You’re sitting in a café, quietly finishing your lobster bisque, when a cell phone nearby begins to ring. It rings and rings and rings some more. It belongs to the man seated at another table. He isn’t answering. He isn’t breathing, either.
What happens next is the spark that lights the eccentric comedy Dead Man’s Cell Phone, a play by Sarah Ruhl (Eurydice, The Next Room) getting its San Diego premiere courtesy of the always inventive Moxie Theatre. With its crafty metaphors, snippets of dialogue that verge on non-sequiturs and an unpredictable story that flits from a little café to the Johannesburg airport to a seeming afterlife, Dead Man’s Cell Phone possesses the vexing yet entertaining twists and turns of a “Twilight Zone” episode for the 21st-century romantic.
At the core of the twisting and turning is Jean, the disconnected woman who answers dead man Gordon’s phone and subsequently discovers connection to herself and her desires. Jo Anne Glover is eminently likable and sympathetic as Jean, who can’t help becoming immersed in the lives of Gordon’s survivors – his sweet but square brother Dwight (Jonathan Sachs), his hilariously hostile mother (Kathryn Herbruck), and his ex-wife Hermia (Lisel Gorell-Getz), a (SIGHT GAG SPOILER ALERT!) onetime ice-skating star who now does figure-eights around martinis. Under the direction of Delicia Turner Sonnenberg, the ensemble (also including Yolanda Franklin and Matt Thompson as the dead man who has a lot to say) is true blue to Ruhl’s edgy commentary on love, lies and technology. The laughs aren’t easy. You say you want easy? Sorry, wrong number.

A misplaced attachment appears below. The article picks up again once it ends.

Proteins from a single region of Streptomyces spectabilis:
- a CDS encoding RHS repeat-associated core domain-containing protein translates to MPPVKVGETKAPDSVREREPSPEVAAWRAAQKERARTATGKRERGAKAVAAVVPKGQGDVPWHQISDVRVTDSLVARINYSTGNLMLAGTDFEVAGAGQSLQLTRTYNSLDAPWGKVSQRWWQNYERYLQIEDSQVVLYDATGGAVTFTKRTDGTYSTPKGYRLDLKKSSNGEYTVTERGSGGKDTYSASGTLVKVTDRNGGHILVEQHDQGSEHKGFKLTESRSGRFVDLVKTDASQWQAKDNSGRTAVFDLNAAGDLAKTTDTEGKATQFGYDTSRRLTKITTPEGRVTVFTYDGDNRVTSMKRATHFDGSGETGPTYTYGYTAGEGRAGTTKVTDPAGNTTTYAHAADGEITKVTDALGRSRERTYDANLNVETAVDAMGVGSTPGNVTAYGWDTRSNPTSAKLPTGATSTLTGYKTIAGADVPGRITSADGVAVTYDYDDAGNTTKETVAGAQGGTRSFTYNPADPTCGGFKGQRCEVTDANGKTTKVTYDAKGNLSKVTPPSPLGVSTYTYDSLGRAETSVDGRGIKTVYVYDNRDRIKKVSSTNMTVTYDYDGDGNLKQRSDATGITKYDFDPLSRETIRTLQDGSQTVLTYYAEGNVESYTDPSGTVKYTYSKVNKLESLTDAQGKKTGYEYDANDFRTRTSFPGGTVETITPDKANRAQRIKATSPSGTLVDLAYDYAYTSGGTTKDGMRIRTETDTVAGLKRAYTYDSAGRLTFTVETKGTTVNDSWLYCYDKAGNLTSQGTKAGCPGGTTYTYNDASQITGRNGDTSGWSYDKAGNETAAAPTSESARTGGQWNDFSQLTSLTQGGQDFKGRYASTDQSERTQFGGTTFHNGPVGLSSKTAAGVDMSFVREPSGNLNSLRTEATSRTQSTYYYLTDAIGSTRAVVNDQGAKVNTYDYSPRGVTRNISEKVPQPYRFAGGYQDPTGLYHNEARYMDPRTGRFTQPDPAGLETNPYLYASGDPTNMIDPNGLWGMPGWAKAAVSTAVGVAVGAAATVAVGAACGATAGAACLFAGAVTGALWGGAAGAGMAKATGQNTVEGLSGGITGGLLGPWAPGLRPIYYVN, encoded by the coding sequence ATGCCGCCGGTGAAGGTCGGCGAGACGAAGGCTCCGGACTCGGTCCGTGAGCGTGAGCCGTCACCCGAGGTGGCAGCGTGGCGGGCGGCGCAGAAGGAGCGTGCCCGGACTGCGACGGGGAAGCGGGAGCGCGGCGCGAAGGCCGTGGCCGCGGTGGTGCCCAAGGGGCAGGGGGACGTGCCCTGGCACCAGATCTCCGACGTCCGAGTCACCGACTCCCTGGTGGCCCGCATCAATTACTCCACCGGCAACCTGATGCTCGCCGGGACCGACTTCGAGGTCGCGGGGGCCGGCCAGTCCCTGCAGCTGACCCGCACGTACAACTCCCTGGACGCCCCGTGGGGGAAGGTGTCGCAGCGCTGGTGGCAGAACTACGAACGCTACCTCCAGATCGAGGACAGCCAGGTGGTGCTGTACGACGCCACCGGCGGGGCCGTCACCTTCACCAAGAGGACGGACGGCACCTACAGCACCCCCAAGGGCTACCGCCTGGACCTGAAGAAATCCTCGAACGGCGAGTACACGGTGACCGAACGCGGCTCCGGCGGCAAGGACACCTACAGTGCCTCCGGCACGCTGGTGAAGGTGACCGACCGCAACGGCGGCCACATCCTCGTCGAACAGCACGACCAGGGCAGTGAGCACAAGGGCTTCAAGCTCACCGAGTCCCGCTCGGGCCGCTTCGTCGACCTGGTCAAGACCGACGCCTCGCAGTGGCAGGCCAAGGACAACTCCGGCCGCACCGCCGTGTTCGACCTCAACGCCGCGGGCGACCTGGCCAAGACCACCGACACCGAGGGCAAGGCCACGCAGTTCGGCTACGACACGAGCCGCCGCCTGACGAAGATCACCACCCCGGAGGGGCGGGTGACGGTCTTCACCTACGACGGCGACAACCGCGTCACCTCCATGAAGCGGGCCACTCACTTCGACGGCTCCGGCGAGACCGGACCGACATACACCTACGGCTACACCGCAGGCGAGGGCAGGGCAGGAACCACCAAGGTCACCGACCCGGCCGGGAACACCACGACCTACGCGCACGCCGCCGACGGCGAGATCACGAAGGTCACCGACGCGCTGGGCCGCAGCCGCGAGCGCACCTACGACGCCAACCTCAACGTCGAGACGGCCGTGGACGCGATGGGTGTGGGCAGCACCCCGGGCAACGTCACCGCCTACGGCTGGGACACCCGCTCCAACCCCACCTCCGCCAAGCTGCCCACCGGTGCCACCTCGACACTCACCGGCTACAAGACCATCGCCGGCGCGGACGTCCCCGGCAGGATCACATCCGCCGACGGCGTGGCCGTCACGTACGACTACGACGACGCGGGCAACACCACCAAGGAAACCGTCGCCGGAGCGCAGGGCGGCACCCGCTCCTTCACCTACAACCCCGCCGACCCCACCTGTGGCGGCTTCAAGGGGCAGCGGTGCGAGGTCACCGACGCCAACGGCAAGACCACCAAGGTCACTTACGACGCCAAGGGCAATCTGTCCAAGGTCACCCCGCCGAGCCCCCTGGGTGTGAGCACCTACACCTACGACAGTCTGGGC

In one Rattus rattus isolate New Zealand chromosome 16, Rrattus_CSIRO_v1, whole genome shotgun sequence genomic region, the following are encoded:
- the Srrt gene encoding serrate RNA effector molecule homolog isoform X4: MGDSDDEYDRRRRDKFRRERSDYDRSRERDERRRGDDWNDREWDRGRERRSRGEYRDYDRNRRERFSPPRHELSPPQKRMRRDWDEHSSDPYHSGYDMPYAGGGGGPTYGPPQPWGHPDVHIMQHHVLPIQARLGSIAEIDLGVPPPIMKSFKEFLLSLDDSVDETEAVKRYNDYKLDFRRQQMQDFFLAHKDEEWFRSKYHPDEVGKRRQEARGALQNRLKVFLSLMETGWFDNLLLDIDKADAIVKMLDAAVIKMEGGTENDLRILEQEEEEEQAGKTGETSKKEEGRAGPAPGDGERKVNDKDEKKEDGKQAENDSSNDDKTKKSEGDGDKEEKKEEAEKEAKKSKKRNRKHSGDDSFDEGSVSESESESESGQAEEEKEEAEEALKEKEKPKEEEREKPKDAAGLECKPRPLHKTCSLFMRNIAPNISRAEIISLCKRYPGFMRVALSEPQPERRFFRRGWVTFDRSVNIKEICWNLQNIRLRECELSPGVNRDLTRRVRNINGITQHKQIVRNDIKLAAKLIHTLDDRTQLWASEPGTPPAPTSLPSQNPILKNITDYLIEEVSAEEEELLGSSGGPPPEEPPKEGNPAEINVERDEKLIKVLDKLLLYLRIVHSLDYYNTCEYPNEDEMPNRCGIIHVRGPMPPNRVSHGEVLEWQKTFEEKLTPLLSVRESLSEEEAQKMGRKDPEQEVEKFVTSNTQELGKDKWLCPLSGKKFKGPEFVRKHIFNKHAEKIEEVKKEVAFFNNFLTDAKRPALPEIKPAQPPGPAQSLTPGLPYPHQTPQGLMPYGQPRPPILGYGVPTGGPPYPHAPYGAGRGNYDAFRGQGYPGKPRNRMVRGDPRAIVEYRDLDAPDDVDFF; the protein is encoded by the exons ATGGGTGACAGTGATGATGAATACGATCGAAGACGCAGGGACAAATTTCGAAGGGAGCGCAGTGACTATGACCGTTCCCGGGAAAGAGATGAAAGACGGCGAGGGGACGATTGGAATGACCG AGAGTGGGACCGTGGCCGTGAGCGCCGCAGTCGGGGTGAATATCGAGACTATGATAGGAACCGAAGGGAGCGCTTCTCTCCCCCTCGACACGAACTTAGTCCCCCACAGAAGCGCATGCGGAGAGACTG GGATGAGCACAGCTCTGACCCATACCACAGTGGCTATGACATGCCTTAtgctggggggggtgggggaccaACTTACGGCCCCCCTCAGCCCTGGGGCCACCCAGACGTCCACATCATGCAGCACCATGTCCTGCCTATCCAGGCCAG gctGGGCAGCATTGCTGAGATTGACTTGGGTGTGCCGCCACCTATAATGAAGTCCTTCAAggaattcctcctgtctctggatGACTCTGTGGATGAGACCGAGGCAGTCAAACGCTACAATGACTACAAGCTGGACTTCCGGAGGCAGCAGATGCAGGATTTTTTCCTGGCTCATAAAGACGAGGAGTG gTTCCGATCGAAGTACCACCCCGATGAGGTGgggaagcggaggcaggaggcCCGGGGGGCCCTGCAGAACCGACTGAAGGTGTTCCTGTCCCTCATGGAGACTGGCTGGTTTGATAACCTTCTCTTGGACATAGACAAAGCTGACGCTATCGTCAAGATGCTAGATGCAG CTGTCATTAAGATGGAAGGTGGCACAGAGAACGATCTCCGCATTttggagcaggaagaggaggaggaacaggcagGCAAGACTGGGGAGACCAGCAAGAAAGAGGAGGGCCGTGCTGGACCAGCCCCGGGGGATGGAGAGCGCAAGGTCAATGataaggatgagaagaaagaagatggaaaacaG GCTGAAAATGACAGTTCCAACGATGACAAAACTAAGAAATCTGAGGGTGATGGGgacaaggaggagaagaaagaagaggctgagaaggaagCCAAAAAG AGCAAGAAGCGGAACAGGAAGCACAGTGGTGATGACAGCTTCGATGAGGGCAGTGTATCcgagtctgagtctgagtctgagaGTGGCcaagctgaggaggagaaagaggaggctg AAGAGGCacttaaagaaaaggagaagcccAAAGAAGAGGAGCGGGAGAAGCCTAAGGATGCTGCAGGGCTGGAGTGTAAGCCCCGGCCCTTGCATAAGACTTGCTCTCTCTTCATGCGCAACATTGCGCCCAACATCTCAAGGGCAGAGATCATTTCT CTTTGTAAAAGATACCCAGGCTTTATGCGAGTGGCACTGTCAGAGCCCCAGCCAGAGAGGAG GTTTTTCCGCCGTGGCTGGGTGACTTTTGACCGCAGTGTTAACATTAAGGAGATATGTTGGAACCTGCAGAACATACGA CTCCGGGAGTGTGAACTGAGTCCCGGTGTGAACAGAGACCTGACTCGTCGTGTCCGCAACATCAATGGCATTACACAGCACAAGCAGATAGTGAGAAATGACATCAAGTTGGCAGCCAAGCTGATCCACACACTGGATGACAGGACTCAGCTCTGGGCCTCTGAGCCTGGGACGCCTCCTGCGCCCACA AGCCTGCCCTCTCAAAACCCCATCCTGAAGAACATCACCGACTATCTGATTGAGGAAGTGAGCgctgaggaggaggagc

David L. Coddon is a Southern California theater critic.